Removal from Civil to Supreme and why you should serve with NOE

Hart v New York City Hous. Auth., 2018 NY Slip Op 03123 [2d Dept. 2018]

Since the defendant was not served with a proper notice of entry, the defendant's time to appeal never commenced running, and its notice of appeal was therefore timely filed (see CPLR 5513[a]; Matter of Oliver v City of New York, 76 AD3d 1017, 1018; Nagin v Long Is. Sav. Bank, 94 AD2d 710).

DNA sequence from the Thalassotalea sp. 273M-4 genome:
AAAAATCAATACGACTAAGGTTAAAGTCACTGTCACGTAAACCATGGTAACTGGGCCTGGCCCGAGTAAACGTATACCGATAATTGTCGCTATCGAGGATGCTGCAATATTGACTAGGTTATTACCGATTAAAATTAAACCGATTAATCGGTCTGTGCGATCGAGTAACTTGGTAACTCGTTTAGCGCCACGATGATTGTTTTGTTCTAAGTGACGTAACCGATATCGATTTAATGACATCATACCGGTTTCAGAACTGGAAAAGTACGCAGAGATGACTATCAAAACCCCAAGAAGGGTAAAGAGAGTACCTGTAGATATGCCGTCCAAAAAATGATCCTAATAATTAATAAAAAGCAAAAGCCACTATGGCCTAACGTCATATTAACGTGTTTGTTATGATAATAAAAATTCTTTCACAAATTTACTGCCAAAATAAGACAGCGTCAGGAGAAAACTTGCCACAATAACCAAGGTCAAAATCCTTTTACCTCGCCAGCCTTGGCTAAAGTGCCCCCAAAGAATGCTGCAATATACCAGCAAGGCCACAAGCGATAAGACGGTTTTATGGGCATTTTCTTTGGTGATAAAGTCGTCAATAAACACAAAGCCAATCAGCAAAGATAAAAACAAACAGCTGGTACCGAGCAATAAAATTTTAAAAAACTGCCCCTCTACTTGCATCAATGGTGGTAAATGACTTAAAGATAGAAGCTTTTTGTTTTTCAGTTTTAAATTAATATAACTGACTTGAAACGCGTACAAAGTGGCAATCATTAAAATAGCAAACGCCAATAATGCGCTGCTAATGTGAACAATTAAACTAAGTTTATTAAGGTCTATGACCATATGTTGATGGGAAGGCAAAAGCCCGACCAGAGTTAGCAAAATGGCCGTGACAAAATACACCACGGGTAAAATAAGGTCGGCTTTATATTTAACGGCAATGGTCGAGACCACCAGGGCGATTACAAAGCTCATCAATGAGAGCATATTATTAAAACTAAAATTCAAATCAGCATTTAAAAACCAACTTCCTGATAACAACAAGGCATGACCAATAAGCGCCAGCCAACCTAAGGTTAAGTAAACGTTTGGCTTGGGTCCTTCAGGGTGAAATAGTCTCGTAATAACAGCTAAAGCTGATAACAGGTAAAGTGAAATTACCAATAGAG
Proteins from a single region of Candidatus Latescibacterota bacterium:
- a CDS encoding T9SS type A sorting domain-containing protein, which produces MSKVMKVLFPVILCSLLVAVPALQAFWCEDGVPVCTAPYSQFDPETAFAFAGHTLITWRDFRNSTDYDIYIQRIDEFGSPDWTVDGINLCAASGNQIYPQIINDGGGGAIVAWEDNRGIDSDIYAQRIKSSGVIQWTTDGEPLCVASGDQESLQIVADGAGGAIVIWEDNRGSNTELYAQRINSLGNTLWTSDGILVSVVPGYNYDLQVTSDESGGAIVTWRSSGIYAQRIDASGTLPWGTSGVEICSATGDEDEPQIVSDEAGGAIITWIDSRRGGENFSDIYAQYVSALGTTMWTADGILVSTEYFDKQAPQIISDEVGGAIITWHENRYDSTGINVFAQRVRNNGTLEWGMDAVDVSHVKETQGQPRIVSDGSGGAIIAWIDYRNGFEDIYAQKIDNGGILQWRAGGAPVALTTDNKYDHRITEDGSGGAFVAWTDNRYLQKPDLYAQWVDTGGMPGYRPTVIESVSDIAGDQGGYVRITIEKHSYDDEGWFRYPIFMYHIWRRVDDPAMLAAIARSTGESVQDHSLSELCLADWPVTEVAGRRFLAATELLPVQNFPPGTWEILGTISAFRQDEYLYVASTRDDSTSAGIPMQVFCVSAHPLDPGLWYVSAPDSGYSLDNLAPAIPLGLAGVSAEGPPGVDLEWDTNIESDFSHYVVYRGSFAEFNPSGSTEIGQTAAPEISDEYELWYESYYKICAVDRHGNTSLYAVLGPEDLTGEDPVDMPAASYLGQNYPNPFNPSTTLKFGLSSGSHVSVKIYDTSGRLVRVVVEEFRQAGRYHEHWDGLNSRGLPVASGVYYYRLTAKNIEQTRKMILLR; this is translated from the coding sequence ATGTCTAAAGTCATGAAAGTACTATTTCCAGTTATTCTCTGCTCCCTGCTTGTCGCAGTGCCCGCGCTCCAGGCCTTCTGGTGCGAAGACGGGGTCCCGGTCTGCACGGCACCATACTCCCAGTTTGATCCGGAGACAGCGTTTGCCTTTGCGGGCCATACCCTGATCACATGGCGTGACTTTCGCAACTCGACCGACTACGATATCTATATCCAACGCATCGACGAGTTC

A motion to remove an action from the Civil Court to the Supreme Court pursuant to CPLR 325(b) must be accompanied by a request for leave to amend the ad damnum clause of the complaint pursuant to CPLR 3025(b) (see Martin v Waldbaum's Supermarket, 172 AD2d 804). Here, the amount stated in the ad damnum clause was within the jurisdictional limits of the Civil Court, and no request for leave to amend the ad damnum clause was made. In the absence of an application to increase the ad damnum clause, the plaintiff's motion to remove the action to the Supreme Court should have been denied (see id.; Francilion v Epstein, 144 AD2d 633, 633-634). [*2]Accordingly, we remit the matter to the Supreme Court, Kings County, to restore the matter to the Civil Court, Kings County.

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